Search Images Maps Play YouTube News Gmail Drive More »
Sign in
Screen reader users: click this link for accessible mode. Accessible mode has the same essential features but works better with your reader.

Patents

  1. Advanced Patent Search
Publication numberUS5339911 A
Publication typeGrant
Application numberUS 08/001,022
Publication dateAug 23, 1994
Filing dateJan 6, 1993
Priority dateJun 16, 1992
Fee statusPaid
Also published asCA2098333A1, CA2098333C, US5305631
Publication number001022, 08001022, US 5339911 A, US 5339911A, US-A-5339911, US5339911 A, US5339911A
InventorsTimothy A. Whited, Jack L. Leatherman, John L. Markham
Original AssigneeCorrocon, Inc.
Export CitationBiBTeX, EndNote, RefMan
External Links: USPTO, USPTO Assignment, Espacenet
Cathodic protection and leak detection process and apparatus
US 5339911 A
Abstract
Process and apparatus for detecting leaks in, cathodically protecting, determining the effectiveness of such cathodic protection, and/or remediating fluid leaked from an aboveground storage tank. At least one substantially horizontal bore is formed beneath an aboveground storage tank and a slotted pipe or casing is positioned within the bore. The pipe or casing can be simultaneously advanced within the substantially horizontal bore while the bore is being formed. Slotted tubing and at least one anode are positioned within the slotted casing. The bore is filled with coke breeze and current is supplied to the anode(s) to cathodically protect substantially the entire tank bottom. The anode and slotted tubing can be removed to provide a passageway for remediation of fluid leakage from the storage tank.
Images(5)
Previous page
Next page
Claims(24)
I claim:
1. A process for forming a subterranean bore comprising:
positioning a drill rod having a bit secured to one end thereof within a first length of casing having an expander cap secured to one end thereof such that the bit extends through said cap;
driving said bit and said cap into the ground so as to form a subterranean bore while simultaneously advancing said first length of casing within said bore;
monitoring an elevation of said bit by measuring a position of said bit relative to a point of origin of said bore during the driving step; and
changing an orientation of said bit responsive to the monitoring step.
2. The process of claim 1 further comprising:
removing said drill rod and said bit from said subterranean bore, said first length of casing remaining in said subterranean bore.
3. The process of claim 2 further comprising:
obtaining a sample of soil adjacent to said cap.
4. The process as recited in claim 3 and wherein the sample is continuously obtained.
5. The process of claim 2 further comprising:
securing a second length of casing to said first length of casing;
inserting said drill rod and said bit into said second and first lengths of casing such that said bit extends through said expander cap; and
driving said bit and said cap into the ground to extend said subterranean bore while simultaneously advancing said first and second lengths of casing.
6. The process of claim 2 wherein after said drill rod and said bit are removed from said subterranean bore, the process further comprises:
removing said bit from said drill rod; and
securing a second bit to said drill rod.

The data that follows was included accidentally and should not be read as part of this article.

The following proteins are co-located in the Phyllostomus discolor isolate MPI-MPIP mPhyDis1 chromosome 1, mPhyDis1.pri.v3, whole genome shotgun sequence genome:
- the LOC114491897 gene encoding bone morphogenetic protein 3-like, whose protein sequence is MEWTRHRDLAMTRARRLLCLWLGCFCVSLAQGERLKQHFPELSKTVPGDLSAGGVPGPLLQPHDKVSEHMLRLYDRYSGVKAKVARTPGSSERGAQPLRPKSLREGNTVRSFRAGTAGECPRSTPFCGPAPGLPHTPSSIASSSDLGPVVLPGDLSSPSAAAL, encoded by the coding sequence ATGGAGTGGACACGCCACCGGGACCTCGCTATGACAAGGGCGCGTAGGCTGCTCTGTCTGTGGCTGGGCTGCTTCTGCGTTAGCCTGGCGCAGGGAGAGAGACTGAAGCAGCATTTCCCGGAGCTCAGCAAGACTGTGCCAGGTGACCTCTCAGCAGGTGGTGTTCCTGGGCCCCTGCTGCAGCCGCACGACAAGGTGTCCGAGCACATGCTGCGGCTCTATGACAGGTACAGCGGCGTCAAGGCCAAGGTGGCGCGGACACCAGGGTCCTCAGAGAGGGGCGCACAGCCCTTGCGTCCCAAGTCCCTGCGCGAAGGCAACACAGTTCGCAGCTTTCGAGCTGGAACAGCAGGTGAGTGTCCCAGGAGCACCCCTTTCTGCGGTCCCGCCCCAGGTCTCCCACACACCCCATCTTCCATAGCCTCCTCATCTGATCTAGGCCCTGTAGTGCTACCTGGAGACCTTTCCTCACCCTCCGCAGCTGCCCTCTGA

7. The process of claim 6 further comprising:
securing a second length of casing to said first length of casing;
inserting said drill rod and said second bit into said second and first lengths of casing such that said bit extends through said expander cap; and
driving said second bit into the ground to extend said subterranean bore in a different direction due to said second bit while simultaneously advancing said first and second lengths of casing.
8. The process of claim 1 wherein said first length of casing is simultaneous advanced within said subterranean bore as a result of a portion of said bit contacting a portion of said cap during the driving step.
9. The process of claim 1 wherein said bore is substantially horizontal.
10. The process as recited in claim 1 wherein said bore is substantially vertical.
11. The process of claim 1 wherein said bore is beneath an aboveground fluid storage tank.
12. The process of claim 1 further comprising;
removing said drill rod and said bit from said subterranean bore, said first length of casing remaining in said subterranean bore;
removing said bit from said drill rod in response to said step of monitoring; and
securing a second bit to said drill rod, said second bit designed to extend said bore in a different direction.
13. The process of claim 1 wherein said casing is slotted.
14. A boring assembly for forming a subterranean bore comprising:
a generally tubular member having a first portion and a second portion, said second portion defining an end face and said tubular member adapted to be secured to a pipe and to remain in said subterranean bore; and
a boring bit having a tip, a chamfered face and a generally cylindrical shank, said boring bit being received within said tubular member such that said tip and said chamfered face extend beyond said end face, said tip, chamfered face and end face defining a boring surface, said boring bit adapted to be connected to a drill rod for driving said bit into the ground to form said subterranean bore while simultaneously advancing said tubular member by percussion of said end face and with said first and second portions of said tubular member remaining in said subterranean bore.